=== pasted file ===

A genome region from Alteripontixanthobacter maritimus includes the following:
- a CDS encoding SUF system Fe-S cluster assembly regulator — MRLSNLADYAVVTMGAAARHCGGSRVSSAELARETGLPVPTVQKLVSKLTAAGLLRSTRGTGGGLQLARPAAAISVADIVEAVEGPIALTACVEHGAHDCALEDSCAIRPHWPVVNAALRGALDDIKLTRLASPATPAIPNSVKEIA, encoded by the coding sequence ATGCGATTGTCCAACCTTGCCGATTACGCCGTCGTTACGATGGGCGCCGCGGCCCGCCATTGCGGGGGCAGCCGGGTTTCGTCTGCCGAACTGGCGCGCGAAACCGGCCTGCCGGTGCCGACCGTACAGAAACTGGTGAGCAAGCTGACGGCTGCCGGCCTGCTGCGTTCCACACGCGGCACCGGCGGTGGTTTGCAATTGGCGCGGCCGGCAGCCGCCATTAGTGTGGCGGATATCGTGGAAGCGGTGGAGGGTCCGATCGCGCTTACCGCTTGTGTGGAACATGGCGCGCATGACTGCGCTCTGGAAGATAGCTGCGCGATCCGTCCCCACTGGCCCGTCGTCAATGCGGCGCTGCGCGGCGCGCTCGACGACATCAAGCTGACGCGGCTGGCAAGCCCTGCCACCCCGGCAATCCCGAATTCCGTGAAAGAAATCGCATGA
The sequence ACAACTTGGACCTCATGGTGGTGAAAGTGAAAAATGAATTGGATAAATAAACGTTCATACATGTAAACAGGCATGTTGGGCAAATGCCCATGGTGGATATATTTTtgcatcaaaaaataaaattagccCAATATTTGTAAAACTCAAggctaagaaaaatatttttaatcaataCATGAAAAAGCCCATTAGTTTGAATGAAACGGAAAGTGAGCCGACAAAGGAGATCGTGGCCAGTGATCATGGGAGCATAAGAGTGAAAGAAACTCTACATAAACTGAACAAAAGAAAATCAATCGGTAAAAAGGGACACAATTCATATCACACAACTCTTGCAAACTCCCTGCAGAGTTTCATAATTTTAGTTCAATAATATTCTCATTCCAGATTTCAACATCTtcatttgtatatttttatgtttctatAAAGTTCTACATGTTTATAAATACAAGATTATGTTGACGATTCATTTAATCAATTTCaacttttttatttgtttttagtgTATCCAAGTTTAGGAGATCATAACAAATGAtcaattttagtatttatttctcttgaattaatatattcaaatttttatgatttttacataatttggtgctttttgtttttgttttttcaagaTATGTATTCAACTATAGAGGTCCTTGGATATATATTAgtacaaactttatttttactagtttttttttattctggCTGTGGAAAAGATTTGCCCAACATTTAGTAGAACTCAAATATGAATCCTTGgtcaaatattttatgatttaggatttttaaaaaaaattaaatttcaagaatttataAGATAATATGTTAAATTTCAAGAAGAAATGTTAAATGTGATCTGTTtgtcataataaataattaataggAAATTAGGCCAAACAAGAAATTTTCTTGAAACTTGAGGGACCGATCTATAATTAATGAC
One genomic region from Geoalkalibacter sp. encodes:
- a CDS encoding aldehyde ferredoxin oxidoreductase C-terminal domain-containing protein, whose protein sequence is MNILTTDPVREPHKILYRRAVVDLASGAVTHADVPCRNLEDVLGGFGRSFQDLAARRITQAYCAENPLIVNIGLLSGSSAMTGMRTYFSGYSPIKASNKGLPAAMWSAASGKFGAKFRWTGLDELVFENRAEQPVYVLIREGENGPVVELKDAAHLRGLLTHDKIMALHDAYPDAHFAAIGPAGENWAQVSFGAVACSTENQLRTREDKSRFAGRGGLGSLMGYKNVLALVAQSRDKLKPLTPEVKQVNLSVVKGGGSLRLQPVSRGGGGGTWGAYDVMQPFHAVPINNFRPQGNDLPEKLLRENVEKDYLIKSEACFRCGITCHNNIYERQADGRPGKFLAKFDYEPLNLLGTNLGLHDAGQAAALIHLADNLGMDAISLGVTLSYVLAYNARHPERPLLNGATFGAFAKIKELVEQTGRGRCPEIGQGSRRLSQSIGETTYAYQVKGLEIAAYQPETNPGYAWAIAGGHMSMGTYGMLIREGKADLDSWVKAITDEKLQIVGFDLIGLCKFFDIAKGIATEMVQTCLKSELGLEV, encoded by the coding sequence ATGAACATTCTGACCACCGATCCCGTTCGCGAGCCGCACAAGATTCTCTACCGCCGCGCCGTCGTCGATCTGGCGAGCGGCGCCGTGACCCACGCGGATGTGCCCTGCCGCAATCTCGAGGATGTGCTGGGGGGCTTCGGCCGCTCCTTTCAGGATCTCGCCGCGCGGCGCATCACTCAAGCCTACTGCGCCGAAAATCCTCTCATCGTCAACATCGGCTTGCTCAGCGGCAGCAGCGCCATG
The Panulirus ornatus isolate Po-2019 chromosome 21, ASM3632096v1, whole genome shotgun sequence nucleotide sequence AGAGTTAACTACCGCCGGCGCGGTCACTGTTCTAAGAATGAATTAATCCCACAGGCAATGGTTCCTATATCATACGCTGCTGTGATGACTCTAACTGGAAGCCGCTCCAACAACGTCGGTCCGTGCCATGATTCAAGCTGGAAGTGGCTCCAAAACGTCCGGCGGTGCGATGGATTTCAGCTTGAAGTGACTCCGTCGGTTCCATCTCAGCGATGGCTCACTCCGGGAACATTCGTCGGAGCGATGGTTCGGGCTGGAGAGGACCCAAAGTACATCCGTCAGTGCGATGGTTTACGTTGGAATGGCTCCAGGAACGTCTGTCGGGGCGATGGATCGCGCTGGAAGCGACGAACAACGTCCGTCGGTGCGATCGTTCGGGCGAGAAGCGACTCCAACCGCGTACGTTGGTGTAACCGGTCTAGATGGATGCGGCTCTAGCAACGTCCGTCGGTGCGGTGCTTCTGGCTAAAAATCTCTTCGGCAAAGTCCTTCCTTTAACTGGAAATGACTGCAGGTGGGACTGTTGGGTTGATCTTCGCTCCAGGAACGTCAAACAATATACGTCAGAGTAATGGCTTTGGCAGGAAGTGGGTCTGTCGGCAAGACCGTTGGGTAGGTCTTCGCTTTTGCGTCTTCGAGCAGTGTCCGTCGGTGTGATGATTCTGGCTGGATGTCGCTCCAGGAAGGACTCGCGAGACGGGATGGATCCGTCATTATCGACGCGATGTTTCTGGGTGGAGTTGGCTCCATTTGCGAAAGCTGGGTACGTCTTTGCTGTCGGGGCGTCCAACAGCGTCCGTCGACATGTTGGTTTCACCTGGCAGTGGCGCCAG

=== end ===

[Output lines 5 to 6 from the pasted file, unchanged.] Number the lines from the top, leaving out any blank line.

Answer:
- a CDS encoding aldehyde ferredoxin oxidoreductase C-terminal domain-containing protein, whose protein sequence is MNILTTDPVREPHKILYRRAVVDLASGAVTHADVPCRNLEDVLGGFGRSFQDLAARRITQAYCAENPLIVNIGLLSGSSAMTGMRTYFSGYSPIKASNKGLPAAMWSAASGKFGAKFRWTGLDELVFENRAEQPVYVLIREGENGPVVELKDAAHLRGLLTHDKIMALHDAYPDAHFAAIGPAGENWAQVSFGAVACSTENQLRTREDKSRFAGRGGLGSLMGYKNVLALVAQSRDKLKPLTPEVKQVNLSVVKGGGSLRLQPVSRGGGGGTWGAYDVMQPFHAVPINNFRPQGNDLPEKLLRENVEKDYLIKSEACFRCGITCHNNIYERQADGRPGKFLAKFDYEPLNLLGTNLGLHDAGQAAALIHLADNLGMDAISLGVTLSYVLAYNARHPERPLLNGATFGAFAKIKELVEQTGRGRCPEIGQGSRRLSQSIGETTYAYQVKGLEIAAYQPETNPGYAWAIAGGHMSMGTYGMLIREGKADLDSWVKAITDEKLQIVGFDLIGLCKFFDIAKGIATEMVQTCLKSELGLEV, encoded by the coding sequence ATGAACATTCTGACCACCGATCCCGTTCGCGAGCCGCACAAGATTCTCTACCGCCGCGCCGTCGTCGATCTGGCGAGCGGCGCCGTGACCCACGCGGATGTGCCCTGCCGCAATCTCGAGGATGTGCTGGGGGGCTTCGGCCGCTCCTTTCAGGATCTCGCCGCGCGGCGCATCACTCAAGCCTACTGCGCCGAAAATCCTCTCATCGTCAACATCGGCTTGCTCAGCGGCAGCAGCGCCATG
The Panulirus ornatus isolate Po-2019 chromosome 21, ASM3632096v1, whole genome shotgun sequence nucleotide sequence AGAGTTAACTACCGCCGGCGCGGTCACTGTTCTAAGAATGAATTAATCCCACAGGCAATGGTTCCTATATCATACGCTGCTGTGATGACTCTAACTGGAAGCCGCTCCAACAACGTCGGTCCGTGCCATGATTCAAGCTGGAAGTGGCTCCAAAACGTCCGGCGGTGCGATGGATTTCAGCTTGAAGTGACTCCGTCGGTTCCATCTCAGCGATGGCTCACTCCGGGAACATTCGTCGGAGCGATGGTTCGGGCTGGAGAGGACCCAAAGTACATCCGTCAGTGCGATGGTTTACGTTGGAATGGCTCCAGGAACGTCTGTCGGGGCGATGGATCGCGCTGGAAGCGACGAACAACGTCCGTCGGTGCGATCGTTCGGGCGAGAAGCGACTCCAACCGCGTACGTTGGTGTAACCGGTCTAGATGGATGCGGCTCTAGCAACGTCCGTCGGTGCGGTGCTTCTGGCTAAAAATCTCTTCGGCAAAGTCCTTCCTTTAACTGGAAATGACTGCAGGTGGGACTGTTGGGTTGATCTTCGCTCCAGGAACGTCAAACAATATACGTCAGAGTAATGGCTTTGGCAGGAAGTGGGTCTGTCGGCAAGACCGTTGGGTAGGTCTTCGCTTTTGCGTCTTCGAGCAGTGTCCGTCGGTGTGATGATTCTGGCTGGATGTCGCTCCAGGAAGGACTCGCGAGACGGGATGGATCCGTCATTATCGACGCGATGTTTCTGGGTGGAGTTGGCTCCATTTGCGAAAGCTGGGTACGTCTTTGCTGTCGGGGCGTCCAACAGCGTCCGTCGACATGTTGGTTTCACCTGGCAGTGGCGCCAG